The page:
The emotional intensity of the film is also distinctive, recalling some of De Palma’s more personal work such as Blow Out. The central character of Sun-woo is not unlike John Travolta’s Jack in that film, trying desperately to do the right thing yet somehow destined to fuck up both his life and everyone else’s. Jack’s erotic obsession with Nancy Allen’s hooker was more explicitly stated than Sun-woo’s feelings for Hee-soo but the general tone of doomed romanticism is very similar indeed. Sun-woo can’t express his feelings and his retentiveness is very moving. His single moment of compassion in the film, the one time where he allows his emotions to get the better of his judgement, is the root of his downfall. It’s a powerful concept, making Sun-woo something of a classical tragic hero with a fatal flaw. All of this reveals Ji-woon’s ancestry as lying more with American directors of the 1970s – De Palma and Scorsese particularly - than with the recent wave of Asian action movies. This makes it something of a cousin to Park Chan-wook’s Oldboy, although A Bittersweet Life lacks the deliberately over-the-top Jacobean tragedy influences of that film.

Lee Byung-hun’s performance is quite magnificent. There are comments on the DVD about his resemblance to Alain Delon – presumably the reference is to Melville’s cop movies – but he takes the camera so well that he could be any one of ten or more classic leading men. He’s got the presence of a great Hollywood star and the looks of a pin-up so it would be no surprise if he became an international star. The role of Sun-woo is a tricky one, allowing for very little display of emotion until the end of the film – he doesn’t smile until the very final moments. He has to display a series of inner conflicts without playing them out and he does so with great skill. I particularly like the moment when he’s weighing up whether or not to ring Kang to tell him about Hee-soo’s betrayal and a world of crisis plays in his eyes without his expression obviously changing. This is a combination of great direction and skilled acting and it’s a pleasure to watch.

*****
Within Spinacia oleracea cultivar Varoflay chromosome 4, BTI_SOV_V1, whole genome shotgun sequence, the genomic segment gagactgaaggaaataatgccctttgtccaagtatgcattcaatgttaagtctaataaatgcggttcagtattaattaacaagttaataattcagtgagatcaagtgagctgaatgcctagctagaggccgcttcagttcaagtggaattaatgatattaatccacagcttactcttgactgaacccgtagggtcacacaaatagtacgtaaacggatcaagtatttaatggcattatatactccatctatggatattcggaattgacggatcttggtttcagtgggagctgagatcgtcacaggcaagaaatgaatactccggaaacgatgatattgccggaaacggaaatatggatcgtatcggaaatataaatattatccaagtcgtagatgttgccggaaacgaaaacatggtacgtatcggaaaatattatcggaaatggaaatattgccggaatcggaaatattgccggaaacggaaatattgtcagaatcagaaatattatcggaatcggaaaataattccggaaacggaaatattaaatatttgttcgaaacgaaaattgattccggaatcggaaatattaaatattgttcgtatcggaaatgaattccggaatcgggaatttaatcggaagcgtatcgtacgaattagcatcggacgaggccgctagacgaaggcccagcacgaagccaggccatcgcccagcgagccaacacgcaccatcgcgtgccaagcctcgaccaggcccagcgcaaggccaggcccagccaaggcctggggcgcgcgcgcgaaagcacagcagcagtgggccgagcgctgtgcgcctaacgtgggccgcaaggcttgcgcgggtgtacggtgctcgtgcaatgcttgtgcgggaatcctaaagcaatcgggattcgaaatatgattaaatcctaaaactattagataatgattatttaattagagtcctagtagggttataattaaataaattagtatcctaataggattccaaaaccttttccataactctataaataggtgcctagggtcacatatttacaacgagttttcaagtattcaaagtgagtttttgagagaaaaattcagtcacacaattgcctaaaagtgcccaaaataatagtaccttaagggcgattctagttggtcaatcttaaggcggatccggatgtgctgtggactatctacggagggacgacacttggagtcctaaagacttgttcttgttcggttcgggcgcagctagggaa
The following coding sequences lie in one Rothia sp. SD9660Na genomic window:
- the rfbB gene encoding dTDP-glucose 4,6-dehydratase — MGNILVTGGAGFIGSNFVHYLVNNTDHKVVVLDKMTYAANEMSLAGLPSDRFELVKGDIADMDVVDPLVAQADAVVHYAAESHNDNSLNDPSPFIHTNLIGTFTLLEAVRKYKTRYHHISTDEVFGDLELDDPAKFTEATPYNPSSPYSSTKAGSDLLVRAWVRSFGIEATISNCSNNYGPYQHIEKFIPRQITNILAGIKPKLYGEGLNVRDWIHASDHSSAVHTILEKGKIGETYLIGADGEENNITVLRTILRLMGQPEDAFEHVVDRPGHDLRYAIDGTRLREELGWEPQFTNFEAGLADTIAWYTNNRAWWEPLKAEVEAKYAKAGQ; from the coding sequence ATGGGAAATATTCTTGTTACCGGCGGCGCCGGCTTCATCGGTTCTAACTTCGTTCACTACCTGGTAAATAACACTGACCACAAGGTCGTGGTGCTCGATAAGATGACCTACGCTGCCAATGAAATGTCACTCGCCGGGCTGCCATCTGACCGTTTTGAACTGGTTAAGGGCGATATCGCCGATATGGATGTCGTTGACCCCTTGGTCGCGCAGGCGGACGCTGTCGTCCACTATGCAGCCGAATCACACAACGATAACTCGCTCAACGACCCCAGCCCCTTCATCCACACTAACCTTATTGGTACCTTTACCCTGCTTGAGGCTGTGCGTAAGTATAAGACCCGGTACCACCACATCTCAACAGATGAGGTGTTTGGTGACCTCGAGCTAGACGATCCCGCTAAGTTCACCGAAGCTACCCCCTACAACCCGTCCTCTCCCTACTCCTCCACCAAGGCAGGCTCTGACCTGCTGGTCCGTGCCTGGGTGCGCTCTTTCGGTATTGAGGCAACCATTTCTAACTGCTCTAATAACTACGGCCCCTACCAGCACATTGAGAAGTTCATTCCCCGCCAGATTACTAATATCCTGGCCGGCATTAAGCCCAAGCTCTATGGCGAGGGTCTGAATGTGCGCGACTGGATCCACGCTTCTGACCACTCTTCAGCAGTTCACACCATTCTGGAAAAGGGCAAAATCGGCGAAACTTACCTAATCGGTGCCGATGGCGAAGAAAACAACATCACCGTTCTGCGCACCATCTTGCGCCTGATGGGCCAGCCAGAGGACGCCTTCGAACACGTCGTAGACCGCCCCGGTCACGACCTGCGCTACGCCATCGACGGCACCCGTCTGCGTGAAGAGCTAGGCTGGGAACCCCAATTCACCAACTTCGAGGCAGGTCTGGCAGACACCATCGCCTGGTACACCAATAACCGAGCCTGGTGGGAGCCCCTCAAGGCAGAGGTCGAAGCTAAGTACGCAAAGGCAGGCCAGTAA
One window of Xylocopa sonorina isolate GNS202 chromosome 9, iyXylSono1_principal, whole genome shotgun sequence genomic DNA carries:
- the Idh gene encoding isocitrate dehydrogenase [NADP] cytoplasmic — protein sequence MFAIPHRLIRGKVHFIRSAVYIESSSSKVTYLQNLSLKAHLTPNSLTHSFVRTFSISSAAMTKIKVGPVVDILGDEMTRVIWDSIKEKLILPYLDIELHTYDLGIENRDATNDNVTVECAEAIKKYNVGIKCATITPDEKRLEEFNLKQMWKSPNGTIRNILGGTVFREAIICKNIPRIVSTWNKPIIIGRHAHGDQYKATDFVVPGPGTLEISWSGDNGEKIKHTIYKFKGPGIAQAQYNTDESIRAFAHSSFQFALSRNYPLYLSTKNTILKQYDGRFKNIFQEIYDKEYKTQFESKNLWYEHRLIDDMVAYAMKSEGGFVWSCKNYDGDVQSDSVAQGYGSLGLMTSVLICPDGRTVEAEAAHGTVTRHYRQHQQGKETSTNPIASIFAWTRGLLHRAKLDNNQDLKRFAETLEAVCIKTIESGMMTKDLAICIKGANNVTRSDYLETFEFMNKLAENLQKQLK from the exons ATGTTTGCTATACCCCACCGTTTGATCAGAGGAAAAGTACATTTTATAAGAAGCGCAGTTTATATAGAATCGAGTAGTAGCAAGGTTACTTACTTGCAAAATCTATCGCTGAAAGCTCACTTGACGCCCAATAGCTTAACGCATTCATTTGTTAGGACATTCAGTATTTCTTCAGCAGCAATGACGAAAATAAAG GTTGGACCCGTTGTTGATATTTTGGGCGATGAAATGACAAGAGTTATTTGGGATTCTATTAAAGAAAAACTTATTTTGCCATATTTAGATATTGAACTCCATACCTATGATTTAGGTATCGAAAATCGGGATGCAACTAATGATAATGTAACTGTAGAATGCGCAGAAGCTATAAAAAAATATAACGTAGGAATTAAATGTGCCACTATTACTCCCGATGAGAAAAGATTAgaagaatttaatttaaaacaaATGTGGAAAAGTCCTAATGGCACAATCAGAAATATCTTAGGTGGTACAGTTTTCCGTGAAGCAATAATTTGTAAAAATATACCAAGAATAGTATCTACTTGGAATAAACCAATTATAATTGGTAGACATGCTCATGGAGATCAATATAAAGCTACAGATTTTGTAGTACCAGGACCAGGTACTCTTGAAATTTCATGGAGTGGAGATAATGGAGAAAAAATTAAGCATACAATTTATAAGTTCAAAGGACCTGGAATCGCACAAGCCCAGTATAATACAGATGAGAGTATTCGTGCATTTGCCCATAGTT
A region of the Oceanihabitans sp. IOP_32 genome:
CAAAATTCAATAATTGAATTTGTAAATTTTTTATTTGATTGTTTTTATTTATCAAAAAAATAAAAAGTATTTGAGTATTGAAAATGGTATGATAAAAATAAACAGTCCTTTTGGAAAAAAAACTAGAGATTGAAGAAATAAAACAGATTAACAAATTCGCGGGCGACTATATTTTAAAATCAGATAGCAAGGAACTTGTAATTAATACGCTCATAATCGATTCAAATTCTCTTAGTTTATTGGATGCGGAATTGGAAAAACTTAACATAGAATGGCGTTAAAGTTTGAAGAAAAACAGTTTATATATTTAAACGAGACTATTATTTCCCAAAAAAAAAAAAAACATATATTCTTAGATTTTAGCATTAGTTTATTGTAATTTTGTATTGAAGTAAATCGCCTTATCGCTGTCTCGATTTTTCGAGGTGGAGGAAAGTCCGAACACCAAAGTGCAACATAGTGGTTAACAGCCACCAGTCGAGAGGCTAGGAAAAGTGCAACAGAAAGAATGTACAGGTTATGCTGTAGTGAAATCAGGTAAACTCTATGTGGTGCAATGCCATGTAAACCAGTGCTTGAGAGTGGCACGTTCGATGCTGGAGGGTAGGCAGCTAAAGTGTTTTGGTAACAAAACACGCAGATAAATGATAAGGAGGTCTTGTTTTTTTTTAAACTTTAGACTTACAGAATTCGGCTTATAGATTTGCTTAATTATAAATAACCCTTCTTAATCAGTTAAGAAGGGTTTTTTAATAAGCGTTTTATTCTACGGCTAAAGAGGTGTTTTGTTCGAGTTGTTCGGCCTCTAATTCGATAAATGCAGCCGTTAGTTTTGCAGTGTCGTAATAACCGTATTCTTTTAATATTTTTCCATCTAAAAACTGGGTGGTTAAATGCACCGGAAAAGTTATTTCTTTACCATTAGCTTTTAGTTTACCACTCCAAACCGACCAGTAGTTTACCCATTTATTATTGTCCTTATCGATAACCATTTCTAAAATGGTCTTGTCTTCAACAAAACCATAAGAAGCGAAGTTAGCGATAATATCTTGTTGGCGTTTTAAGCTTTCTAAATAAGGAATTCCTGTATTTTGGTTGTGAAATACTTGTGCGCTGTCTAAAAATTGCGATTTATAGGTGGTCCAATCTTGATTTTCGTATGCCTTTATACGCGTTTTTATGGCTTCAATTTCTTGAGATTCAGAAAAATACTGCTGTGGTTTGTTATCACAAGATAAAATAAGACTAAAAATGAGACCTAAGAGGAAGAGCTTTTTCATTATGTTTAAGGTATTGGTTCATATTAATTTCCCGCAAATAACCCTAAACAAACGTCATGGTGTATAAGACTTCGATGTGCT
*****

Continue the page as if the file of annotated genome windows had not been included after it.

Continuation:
The violence of the film has been much discussed and it’s certainly more brutal than most Western action movies, fully earning the ‘18’ certificate which similar American films avoid like the plague. But the upsetting thing about the film is its gut impact and not so much the bloody brutality which ultimately litters the final scene with corpses. Kim Ji-woon stages the action with gusto and plenty of gore but it always comes out of character and narrative and isn’t just shovelled in to divert the audience. This reminded me of Scorsese’s gangster movies, particularly Goodfellas - and there’s what looks like a homage to Tommy’s “Funny?” sequence early on which leads to an unusual use of a telephone. The torture scenes, during which Sun-woo takes more punishment than John Rambo, are hard to watch but, again, this is more because of our investment in the character than any particularly graphic details. Incidentally, you may notice a hint of Bunuel at the end of Sun-woo’s ultimate ordeal. Like most good directors, Ji-woon knows when to steal from the best.